Chinese Heritage Centre
Chinese Heritage Centre brings you two engaging exhibitions that revolve around the ethnic Chinese outside China.
Chinese More or Less: An Exhibition on Overseas Chinese Identity
Occupying some 6,000 sq feet, this stunning exhibition examines the theme of “Chineseness” and Chinese identity and presents them in stimulating displays for the senses.
Nantah Pictorial Exhibition
Nanyang University (Nantah) was the only Chinese-medium institution of higher learning outside China. There are more than 120 archival photographs in the exhibition which tell a thousand stories about hopes, idealism, commitment and self-sacrifice.
Charges applicable for Guided Tours (Requests should be made at least one week in advance)
Students (all levels): $1.00
Senior citizens: $1.00
- < $10
User Ratings Summary
User rating summary from: 1 user(s)
Rethinking the Local Chinese Identity
With its jade-green roof and striking red pillars, the Chinese Heritage Centre – or the “temple-looking building”, as most students are inclined to call it – is definitely a defining landmark at Nanyang Technological University. It’s interesting, though, that despite the free admission and frequent streams of well-groomed visitors that seemed to have much to say about the centre, few of us students had ever ventured into the place ourselves.
My first visit to the centre came at the peak of our examinations last year. Desperate to find a quiet spot to hit the books and having heard that there was a quiet library in the centre that few students knew of, I decided to check the place out.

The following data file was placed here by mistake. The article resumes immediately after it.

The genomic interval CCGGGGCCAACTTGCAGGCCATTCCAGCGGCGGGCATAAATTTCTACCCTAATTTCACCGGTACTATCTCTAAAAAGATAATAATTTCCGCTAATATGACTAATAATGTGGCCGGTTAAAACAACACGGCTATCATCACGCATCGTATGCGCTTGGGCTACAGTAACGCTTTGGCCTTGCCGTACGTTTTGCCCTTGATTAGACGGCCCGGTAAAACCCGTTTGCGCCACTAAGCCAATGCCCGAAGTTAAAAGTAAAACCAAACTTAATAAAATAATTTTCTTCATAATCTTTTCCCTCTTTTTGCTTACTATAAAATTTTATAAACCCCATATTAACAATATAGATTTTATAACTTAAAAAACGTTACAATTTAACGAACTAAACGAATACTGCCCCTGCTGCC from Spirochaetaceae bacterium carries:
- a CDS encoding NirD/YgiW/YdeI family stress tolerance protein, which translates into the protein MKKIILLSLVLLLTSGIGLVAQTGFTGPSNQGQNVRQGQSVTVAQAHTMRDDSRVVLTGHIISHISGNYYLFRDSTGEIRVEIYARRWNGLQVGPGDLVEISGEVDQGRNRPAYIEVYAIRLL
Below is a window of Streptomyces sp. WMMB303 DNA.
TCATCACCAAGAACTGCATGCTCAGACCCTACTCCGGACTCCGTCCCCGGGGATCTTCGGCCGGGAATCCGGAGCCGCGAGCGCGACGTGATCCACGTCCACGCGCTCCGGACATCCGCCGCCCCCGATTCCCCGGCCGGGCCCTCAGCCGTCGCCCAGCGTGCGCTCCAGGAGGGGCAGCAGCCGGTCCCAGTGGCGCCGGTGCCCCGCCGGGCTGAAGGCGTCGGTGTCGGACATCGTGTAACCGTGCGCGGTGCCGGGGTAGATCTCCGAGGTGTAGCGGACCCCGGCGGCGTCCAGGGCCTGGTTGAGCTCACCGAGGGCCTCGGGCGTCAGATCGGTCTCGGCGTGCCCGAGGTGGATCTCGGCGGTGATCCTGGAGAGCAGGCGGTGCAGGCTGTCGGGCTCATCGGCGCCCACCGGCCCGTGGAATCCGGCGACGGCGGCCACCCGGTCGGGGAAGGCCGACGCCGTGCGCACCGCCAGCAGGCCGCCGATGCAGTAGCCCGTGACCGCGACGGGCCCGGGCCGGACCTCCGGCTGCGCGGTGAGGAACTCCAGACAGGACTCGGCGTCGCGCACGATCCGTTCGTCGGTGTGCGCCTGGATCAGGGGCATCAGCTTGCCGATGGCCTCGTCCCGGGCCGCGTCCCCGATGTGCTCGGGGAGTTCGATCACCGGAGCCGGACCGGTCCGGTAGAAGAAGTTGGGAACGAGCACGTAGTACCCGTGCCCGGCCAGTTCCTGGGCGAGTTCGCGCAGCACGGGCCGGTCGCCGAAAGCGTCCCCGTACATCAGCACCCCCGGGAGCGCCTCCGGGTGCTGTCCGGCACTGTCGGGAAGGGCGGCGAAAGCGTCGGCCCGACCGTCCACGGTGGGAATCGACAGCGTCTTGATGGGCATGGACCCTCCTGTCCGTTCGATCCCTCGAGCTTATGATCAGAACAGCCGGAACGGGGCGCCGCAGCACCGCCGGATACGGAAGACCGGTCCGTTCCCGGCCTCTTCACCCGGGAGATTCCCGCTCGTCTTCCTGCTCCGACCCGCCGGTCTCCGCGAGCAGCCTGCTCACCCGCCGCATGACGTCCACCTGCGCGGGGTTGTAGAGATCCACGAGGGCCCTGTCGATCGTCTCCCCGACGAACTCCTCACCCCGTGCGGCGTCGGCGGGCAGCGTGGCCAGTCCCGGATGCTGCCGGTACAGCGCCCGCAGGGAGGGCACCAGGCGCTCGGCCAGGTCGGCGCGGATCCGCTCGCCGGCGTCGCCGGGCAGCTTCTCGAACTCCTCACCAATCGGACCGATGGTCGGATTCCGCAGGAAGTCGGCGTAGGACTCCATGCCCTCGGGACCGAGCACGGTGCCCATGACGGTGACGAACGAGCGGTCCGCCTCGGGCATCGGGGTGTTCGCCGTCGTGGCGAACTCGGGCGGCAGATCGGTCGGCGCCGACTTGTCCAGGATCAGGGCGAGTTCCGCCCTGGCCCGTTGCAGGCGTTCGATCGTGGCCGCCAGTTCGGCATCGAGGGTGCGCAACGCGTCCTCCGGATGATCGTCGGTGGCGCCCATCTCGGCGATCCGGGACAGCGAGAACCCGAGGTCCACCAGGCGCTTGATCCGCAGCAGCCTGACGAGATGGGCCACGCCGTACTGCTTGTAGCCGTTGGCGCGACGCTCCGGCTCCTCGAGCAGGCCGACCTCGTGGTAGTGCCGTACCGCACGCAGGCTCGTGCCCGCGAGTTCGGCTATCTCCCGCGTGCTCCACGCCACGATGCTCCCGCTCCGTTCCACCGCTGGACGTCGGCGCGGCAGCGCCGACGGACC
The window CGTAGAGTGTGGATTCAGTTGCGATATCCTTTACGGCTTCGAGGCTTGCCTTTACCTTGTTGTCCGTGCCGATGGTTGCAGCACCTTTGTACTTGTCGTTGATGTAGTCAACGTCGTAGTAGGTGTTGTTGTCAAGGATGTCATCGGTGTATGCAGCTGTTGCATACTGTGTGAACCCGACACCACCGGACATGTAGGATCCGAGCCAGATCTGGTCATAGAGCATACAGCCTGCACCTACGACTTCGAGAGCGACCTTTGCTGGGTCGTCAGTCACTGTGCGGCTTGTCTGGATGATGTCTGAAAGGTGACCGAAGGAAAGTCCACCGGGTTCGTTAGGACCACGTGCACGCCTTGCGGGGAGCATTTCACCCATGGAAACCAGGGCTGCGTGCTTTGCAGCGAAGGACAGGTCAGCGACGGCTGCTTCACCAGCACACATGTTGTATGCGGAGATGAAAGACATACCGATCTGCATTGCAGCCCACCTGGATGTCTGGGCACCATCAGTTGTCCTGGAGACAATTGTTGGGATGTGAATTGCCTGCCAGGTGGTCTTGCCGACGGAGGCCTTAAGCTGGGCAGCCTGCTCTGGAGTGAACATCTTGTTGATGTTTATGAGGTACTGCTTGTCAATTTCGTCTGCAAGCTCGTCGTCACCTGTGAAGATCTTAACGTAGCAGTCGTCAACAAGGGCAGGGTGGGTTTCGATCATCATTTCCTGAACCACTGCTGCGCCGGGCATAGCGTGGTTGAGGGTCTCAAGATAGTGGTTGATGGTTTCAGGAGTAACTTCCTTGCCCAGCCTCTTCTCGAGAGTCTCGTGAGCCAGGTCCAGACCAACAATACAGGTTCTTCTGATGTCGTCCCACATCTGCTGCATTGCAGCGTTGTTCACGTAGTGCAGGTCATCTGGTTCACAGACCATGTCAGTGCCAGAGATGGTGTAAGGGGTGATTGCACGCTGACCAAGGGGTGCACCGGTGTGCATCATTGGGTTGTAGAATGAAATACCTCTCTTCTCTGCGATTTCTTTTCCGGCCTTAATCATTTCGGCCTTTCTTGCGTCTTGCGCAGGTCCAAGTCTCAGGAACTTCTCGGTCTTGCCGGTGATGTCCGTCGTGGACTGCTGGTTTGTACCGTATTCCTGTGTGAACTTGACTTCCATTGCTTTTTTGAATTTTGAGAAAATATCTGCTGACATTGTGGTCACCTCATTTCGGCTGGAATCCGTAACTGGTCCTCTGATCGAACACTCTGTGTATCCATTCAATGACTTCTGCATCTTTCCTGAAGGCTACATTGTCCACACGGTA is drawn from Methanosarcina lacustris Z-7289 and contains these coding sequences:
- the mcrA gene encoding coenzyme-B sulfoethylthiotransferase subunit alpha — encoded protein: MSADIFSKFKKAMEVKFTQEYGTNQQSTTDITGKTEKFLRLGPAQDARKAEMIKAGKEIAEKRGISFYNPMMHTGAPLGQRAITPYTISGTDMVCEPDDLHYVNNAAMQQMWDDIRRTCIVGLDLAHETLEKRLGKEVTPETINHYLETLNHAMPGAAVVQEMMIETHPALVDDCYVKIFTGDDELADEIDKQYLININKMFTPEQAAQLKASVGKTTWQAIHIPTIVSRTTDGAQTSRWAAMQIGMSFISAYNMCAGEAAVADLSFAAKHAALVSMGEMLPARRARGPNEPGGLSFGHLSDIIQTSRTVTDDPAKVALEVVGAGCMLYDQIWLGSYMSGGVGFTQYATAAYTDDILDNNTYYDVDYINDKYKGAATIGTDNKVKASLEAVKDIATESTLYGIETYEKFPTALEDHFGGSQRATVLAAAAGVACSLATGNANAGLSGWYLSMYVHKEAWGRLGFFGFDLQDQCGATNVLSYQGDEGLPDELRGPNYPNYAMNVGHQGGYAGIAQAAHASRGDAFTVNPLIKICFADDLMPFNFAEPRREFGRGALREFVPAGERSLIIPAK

The interior of the place, I must say, was much larger than I had expected - with its winding staircases (occasionally adorned with cobwebs) and largely hexogonal structure, it was very much like a large villa or bungalow that had not been upkept for some time. An incidental stumble into one of the exhibition areas turned out to be quite a surprising treat - in spite of the mostly lengthy, static displays in the exhibition area, the abundance of personal artefacts and anecdotes chronicling the beginnings of the local Chinese diaspora had me thinking about my local Chinese identity in quite a different light, compared to the common traditional Chinese ideologies we had been spoonfed with since young.
While I had spent the rest of my time with my books in the library and hadn't had the chance to take a detailed tour of the place, it did leave with me a strong first impression of being a reflective space to understand one's local Chinese roots, and a treasure for those who wish to discover their cultural heritage in a more personable, localised way.